Dressed up as a clown, Gary Brophy is spreading joy in Whangārei as part of the Great Moscow Circus shows despite his siblings doing it tough in coronavirus-struck Victoria, which has declared a state of disaster.

The 58-year-old, from Bendigo, has two brothers and a sister living in the Australian state where seven people have so far died and where recreational activity has been banned and exercise limited to one hour each day.

His siblings live in Bendigo, Melton and Wangaratta.

"They have houses there but they are in lockdown. We chat daily and they are worried because they hear information from our family in Europe who know of families that have caught the virus and died.

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"I was surprised how fast the virus spread in Victoria. Some people think that was because of the Black Lives Matter protests but who knows. A lot of people think coronavirus is not real.

"We are making forget about everything for two hours. That's our job. To put a bit of happiness in people's lives and for me, it's a service to the community," he said.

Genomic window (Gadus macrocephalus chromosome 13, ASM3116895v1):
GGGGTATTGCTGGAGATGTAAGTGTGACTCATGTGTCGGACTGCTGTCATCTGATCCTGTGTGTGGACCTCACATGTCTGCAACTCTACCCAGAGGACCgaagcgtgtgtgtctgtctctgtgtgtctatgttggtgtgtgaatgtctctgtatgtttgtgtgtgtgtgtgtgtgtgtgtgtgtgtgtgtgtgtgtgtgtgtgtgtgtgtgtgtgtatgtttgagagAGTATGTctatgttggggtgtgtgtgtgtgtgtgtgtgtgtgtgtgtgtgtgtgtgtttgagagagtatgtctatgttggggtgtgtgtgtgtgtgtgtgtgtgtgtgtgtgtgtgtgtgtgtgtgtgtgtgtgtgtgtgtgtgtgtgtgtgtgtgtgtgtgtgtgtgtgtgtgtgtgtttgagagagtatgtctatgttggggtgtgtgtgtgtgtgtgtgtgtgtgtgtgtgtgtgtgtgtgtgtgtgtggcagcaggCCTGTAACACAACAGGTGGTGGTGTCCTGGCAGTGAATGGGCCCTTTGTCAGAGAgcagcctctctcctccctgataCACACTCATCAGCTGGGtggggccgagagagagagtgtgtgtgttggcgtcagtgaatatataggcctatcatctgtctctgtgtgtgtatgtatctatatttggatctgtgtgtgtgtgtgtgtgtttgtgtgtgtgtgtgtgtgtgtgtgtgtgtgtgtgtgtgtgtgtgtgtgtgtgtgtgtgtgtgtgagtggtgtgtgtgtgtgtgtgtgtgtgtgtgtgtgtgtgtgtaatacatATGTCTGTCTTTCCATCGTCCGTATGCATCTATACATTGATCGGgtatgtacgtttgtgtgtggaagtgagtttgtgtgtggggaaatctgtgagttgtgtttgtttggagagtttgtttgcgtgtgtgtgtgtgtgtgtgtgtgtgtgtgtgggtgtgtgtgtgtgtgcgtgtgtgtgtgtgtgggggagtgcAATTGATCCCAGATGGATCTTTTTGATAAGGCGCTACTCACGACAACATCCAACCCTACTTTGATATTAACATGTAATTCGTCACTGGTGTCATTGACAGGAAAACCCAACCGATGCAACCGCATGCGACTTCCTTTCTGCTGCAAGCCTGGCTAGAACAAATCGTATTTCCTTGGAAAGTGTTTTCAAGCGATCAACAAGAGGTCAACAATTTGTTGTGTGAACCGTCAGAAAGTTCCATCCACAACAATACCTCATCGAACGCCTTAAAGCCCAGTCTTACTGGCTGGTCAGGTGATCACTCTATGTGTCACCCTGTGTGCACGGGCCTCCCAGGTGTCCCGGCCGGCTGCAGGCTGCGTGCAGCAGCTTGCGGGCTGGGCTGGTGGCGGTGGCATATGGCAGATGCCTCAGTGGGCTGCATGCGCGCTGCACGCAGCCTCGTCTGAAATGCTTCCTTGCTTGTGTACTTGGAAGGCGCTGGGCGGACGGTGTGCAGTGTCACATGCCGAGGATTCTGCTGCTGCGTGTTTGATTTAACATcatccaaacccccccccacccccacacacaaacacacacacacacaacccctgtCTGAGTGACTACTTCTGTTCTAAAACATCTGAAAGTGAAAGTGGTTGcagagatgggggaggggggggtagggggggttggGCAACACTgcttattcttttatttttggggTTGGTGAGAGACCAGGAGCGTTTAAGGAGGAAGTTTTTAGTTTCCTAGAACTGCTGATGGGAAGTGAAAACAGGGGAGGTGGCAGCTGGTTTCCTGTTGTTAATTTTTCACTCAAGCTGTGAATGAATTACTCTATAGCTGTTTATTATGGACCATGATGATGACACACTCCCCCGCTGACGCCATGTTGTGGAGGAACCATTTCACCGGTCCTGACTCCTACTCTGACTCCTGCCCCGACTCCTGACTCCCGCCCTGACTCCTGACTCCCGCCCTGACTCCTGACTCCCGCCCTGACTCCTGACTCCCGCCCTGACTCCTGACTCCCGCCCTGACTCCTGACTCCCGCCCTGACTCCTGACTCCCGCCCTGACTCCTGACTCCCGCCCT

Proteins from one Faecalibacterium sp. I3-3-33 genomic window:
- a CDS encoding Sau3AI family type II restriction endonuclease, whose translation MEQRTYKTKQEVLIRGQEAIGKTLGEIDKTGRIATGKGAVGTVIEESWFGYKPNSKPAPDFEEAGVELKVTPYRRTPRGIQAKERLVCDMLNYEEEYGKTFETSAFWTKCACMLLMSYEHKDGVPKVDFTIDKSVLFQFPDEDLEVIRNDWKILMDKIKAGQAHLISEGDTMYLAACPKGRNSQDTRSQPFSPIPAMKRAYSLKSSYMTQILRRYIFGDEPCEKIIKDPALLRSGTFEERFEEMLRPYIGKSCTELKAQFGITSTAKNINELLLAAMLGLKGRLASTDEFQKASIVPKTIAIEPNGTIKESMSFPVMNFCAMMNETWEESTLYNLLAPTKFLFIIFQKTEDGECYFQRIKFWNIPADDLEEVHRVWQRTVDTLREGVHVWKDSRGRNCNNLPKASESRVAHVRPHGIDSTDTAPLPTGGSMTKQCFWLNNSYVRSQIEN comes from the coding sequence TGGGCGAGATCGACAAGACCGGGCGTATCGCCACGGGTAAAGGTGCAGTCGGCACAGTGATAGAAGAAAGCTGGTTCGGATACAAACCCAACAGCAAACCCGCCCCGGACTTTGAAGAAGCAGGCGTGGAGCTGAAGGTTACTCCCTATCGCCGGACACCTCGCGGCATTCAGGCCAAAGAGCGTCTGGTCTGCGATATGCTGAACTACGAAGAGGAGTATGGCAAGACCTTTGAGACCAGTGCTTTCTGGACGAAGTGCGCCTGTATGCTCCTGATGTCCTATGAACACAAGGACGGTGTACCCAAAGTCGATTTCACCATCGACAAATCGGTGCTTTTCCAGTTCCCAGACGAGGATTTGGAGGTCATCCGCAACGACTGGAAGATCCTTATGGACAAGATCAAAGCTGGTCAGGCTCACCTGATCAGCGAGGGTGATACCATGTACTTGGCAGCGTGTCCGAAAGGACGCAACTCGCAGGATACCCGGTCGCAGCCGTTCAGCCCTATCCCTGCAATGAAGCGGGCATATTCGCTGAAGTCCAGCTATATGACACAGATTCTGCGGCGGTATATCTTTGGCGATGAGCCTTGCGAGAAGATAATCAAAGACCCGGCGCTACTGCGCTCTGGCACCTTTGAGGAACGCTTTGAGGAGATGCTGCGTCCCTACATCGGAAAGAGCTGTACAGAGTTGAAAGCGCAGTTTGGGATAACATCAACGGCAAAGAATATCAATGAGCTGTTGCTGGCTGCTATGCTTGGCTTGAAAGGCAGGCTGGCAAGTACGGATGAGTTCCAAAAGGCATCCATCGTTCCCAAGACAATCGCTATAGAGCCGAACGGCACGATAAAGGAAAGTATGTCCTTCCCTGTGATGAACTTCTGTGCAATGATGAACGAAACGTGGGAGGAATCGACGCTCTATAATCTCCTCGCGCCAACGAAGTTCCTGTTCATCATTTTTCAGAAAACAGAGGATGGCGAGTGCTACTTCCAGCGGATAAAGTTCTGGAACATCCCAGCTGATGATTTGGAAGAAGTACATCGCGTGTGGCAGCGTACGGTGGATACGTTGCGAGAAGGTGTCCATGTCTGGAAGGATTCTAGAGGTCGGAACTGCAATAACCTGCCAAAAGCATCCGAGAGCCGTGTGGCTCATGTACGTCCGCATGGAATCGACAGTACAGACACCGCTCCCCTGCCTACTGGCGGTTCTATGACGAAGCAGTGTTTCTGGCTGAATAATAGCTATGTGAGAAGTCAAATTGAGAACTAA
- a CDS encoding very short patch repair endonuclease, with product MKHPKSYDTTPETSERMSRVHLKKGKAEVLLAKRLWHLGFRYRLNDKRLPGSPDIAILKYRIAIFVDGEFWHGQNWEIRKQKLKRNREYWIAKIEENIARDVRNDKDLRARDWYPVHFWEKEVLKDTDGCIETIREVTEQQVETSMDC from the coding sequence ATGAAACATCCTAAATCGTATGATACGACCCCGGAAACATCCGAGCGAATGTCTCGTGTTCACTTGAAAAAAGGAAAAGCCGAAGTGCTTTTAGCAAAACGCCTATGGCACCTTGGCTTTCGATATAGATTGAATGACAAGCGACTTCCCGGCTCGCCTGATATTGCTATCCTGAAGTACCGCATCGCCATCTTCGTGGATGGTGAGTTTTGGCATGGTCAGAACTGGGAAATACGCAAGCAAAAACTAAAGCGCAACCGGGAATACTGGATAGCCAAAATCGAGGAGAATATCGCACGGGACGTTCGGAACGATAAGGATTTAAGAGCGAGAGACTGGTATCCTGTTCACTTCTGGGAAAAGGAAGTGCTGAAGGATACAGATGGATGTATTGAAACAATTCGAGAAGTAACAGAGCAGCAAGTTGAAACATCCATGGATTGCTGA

A fifth or sixth generation circus performer, Brophy has toured 36 countries through entertainment but said nothing prepared anyone for an epidemic such as Covid-19 that impacted the entire globe.

Circus is in the family blood.

His great grandfather ran a circus in England and his son and Brophy's grandfather started the Bibby Brothers Circus in Dunedin in 1904.

Brophy's mother was born in Australia and she too was in a circus and so are his wife Caroline Belli and daughter Jessinta who both are part of the Great Moscow Circus in Whangārei.

Clown Gary Brophy loves doing what he does best- entertaining people through the best and worst of times. Photo / Supplied
Clown Gary Brophy loves doing what he does best- entertaining people through the best and worst of times. Photo / Supplied

His siblings try to meet every Christmas somewhere in Australia and Brophy said once the transtasman bubble opened up, he would fly over and catch up with them.

Brophy said no one should underestimate the seriousness of Covid-19, even in New Zealand.

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"A second wave can come through. I hope not, but people still need to be very aware."

The circus was performing in Nelson when level 3 restrictions came into force and spent the lockdown in Hamilton but didn't perform there.